Ship Avenged (Brain and Brawn Ships Series #7)

Ship Avenged (Brain and Brawn Ships Series #7)

5.0 1
by S. M. Stirling
     
 

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The authorized sequel to "The City Who Fought" by Anne McCaffrey and S.M. Stirling. It's 10 years later, and Joat, the 11-year-old technodemon from "The Ship Avenged", is an adult herself, and by hook, crook, and blackmail, she's become one of the youngest commercial ship owners in human space. Now, Central World Security has recruited Joat and the WYAL to determine… See more details below

Overview

The authorized sequel to "The City Who Fought" by Anne McCaffrey and S.M. Stirling. It's 10 years later, and Joat, the 11-year-old technodemon from "The Ship Avenged", is an adult herself, and by hook, crook, and blackmail, she's become one of the youngest commercial ship owners in human space. Now, Central World Security has recruited Joat and the WYAL to determine the present whereabouts of the Kolnari space raiders, with whom Joat has an old score to settle. Targeted ads. HC: Baen.

Editorial Reviews

Publishers Weekly - Publisher's Weekly
Writing solo in this sequel to The City Who Fought (which he coauthored with Anne McCaffrey), Stirling (the Draka series) proves that the space-opera appeal of the Ship books continues even though the series' original concepts have long been subsumed by stories focusing on evil galactic overlords and deeds of technological derring-do. The earlier books (The Ship Who Sang, 1969, etc.) focused on the powerful emotional link between the human/machine hybrid "brains" of the eponymous spaceship and the counterpart "brawn" of her fully human pilots. Stirling's plot, however, keeps the previously established brain/brawn pairing of Channa Hap and Simeon offstage, instead concentrating on their adopted daughter, Joat Simeon-Hap, and her efforts to free Channa's lover, Amos ben Sierra Nueva, from the clutches of the evil Belazir t'Marid, War Lord of the Kolnar. Joat must also keep terrible bioengineered plagues from being unleashed on Bethel. Clever technological toys, cute AI programs and really nasty biochemical poisons abound, but several characters unbelievably fall in love. Stirling avoids writing confrontational scenes, leaving much of the important action to minor players while the main characters are unconscious or elsewhere. This is a surprisingly unsatisfactory read for those longing for personal revenge against abusive uncles and evil galactic overlords, but it does offer possibilities for many more sequels, if anyone wants them. (Feb.)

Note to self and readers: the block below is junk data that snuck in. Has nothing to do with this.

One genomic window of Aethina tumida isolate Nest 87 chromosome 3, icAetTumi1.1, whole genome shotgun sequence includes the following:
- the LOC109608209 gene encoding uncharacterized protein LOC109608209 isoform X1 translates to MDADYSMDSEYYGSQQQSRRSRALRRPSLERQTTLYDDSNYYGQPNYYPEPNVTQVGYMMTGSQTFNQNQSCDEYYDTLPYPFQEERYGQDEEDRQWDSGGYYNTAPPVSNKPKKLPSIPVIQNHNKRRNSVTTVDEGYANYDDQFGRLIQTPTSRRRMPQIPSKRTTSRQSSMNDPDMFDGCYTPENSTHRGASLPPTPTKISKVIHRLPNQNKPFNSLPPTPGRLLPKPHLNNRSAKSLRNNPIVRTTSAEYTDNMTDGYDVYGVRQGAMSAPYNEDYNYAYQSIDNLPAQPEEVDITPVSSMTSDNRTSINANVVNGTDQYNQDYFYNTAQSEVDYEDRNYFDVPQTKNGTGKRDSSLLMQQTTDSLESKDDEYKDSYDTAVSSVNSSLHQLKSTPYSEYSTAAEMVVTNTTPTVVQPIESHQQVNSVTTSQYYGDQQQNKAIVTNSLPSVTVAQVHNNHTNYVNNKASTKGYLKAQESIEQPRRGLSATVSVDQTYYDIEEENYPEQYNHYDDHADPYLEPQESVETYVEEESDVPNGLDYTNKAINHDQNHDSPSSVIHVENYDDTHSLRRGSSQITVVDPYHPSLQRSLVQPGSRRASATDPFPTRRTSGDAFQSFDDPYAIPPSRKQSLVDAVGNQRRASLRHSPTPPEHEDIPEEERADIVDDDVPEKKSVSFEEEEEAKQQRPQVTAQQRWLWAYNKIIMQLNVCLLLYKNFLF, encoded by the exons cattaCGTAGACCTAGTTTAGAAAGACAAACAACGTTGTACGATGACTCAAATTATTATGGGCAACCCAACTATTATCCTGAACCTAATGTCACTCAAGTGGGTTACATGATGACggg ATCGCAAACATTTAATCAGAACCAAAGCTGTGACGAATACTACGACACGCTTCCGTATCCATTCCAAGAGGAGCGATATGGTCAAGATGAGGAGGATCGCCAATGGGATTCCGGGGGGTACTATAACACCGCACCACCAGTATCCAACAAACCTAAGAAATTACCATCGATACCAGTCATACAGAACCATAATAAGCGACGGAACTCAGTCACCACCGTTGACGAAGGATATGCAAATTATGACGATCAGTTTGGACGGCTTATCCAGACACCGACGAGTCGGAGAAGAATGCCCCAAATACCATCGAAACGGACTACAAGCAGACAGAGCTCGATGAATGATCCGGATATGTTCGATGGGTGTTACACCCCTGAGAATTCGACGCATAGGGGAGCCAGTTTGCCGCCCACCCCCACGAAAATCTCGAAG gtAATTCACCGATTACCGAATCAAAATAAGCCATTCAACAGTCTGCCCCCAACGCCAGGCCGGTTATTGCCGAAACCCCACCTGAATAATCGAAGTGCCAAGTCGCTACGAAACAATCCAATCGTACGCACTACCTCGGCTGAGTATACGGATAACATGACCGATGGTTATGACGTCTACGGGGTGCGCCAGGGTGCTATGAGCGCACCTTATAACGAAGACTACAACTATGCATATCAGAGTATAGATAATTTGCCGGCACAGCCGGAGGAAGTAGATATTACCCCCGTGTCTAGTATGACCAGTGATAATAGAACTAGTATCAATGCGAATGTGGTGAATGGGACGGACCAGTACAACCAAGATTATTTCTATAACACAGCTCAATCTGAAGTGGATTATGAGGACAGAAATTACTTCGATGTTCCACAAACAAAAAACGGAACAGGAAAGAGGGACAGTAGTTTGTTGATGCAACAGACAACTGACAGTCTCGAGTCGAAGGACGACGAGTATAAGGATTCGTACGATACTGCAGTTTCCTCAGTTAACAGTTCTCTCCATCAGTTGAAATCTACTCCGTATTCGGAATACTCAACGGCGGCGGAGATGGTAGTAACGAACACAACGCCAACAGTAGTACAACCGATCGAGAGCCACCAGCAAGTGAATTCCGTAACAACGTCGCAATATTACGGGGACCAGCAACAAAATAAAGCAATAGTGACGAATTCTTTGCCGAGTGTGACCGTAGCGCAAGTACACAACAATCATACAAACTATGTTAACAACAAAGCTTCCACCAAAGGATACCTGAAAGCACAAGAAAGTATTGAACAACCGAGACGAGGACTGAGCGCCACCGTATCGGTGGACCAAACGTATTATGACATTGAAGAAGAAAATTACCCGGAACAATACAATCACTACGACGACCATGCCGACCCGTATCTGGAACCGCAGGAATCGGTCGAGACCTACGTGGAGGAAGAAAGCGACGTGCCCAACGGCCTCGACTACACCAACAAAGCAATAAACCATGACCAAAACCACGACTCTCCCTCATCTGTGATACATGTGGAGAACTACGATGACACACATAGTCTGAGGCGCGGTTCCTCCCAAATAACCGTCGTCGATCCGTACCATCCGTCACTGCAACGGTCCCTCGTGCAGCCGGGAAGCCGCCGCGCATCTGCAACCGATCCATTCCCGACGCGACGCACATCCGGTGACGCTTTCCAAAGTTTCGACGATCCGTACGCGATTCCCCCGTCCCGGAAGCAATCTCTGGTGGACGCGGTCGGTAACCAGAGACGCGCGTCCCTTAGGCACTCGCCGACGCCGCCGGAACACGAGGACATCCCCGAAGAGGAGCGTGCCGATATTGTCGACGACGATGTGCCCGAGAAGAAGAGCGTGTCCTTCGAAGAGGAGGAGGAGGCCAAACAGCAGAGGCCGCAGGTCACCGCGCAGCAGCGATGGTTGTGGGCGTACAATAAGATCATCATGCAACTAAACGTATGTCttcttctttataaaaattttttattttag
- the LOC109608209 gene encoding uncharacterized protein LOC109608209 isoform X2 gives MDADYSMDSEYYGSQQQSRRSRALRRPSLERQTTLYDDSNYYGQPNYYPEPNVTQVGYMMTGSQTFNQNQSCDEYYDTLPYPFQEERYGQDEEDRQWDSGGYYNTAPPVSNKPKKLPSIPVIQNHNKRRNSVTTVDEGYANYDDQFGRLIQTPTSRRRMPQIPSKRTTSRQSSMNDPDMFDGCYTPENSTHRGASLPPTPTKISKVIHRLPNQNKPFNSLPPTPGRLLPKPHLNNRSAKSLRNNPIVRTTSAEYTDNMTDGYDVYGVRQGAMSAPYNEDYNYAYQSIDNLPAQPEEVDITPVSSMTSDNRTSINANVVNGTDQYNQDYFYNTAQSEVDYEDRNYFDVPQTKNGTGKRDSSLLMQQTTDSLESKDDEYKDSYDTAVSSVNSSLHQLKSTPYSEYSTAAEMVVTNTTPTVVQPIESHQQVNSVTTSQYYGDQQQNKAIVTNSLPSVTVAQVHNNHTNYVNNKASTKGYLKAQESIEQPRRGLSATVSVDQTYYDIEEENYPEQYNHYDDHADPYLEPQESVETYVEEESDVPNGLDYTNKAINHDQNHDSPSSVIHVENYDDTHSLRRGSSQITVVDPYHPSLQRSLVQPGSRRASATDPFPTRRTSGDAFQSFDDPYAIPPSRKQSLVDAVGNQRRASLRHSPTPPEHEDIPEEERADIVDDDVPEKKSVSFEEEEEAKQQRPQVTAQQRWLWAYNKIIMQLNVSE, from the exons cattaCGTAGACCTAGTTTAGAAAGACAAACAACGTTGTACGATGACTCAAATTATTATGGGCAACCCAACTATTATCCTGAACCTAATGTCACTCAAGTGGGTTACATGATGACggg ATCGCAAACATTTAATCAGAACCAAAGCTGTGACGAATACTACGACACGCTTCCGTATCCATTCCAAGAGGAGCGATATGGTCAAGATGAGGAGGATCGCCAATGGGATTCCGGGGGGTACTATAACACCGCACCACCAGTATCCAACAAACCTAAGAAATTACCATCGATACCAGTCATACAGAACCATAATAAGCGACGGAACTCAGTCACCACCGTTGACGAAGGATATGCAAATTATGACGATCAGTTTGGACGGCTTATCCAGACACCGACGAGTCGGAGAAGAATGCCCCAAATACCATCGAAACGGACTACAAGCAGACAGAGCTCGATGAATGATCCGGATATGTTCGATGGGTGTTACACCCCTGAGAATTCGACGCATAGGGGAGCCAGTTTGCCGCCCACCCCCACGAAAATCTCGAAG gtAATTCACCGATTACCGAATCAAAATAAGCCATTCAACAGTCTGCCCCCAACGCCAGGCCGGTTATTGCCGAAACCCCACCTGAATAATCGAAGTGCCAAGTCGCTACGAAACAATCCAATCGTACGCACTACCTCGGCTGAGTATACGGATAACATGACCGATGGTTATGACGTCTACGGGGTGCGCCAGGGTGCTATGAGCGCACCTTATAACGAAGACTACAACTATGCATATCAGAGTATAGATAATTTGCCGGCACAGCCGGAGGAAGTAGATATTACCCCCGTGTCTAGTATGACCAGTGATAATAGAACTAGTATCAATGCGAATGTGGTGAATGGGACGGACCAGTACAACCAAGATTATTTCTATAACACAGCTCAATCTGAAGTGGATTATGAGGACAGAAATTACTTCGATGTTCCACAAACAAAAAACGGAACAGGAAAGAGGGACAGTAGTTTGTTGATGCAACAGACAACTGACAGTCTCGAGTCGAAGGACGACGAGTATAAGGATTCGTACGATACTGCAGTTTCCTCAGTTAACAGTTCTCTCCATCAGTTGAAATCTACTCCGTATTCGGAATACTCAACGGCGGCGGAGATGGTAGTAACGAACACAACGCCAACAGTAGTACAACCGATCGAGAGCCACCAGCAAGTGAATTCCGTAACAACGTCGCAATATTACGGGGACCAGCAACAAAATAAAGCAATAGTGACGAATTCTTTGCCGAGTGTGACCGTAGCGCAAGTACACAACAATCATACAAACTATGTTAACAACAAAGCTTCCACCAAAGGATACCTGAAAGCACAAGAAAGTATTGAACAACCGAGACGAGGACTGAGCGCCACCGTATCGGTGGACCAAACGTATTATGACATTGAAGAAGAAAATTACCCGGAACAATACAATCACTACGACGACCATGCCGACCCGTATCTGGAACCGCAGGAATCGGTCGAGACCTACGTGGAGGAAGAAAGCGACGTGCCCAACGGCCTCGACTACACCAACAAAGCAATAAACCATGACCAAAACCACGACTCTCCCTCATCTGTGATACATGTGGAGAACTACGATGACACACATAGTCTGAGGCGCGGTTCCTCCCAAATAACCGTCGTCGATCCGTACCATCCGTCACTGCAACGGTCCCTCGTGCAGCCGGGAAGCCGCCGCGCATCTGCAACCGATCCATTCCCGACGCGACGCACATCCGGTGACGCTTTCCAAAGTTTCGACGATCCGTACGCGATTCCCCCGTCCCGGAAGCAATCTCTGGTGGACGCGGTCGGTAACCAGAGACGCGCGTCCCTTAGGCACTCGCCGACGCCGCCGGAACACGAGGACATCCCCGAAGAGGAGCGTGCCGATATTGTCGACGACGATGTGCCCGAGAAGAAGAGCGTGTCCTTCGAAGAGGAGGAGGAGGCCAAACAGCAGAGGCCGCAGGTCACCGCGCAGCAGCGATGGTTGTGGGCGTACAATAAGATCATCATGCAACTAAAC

Kirkus Reviews
Another entry in the Brain/Brawn series created by Anne McCaffrey, and a direct sequel to the paperback The City Who Fought (McCaffrey and Stirling); "brains" are humans wired directly and immovably into their spaceships, "brawns" their mobil human partners. Planet Bethel bigwig Amos ben Sierra Nueva and his daughter Soamosa are kidnapped by the evil mutant, Belazair of Kolnar, in revenge for a previous defeat; Belazair plans to infect Amos with a contagious brain-destroying virus and then send him back to Bethel. So, after some arm-twisting by secret agent Bros Sperin, spaceship Wyal (brain: Rand; brawn: Joat Simeon-Hap) speeds to the rescue, though Joat and Rand don't yet know about the virus. But then Belazair's kindly son, Karak, refuses to torture Soamosa; instead he falls in love and escapes with her. Joat, meanwhile, discovers that one of Belazair's key associates is the drug-ruined uncle who, when she was a small girl, sold her into slavery in settlement of a gambling debt. Not to worry, though: In McCaffrey universes, the good guys always win in the end.

Pretty good ersatz McCaffrey, despite the feebly unconvincing love story.

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Product Details

ISBN-13:
9780671878610
Publisher:
Baen
Publication date:
01/28/1998
Series:
Brain and Brawn Ships Series, #7
Pages:
368
Sales rank:
901,625
Product dimensions:
4.00(w) x 7.00(h) x 1.00(d)

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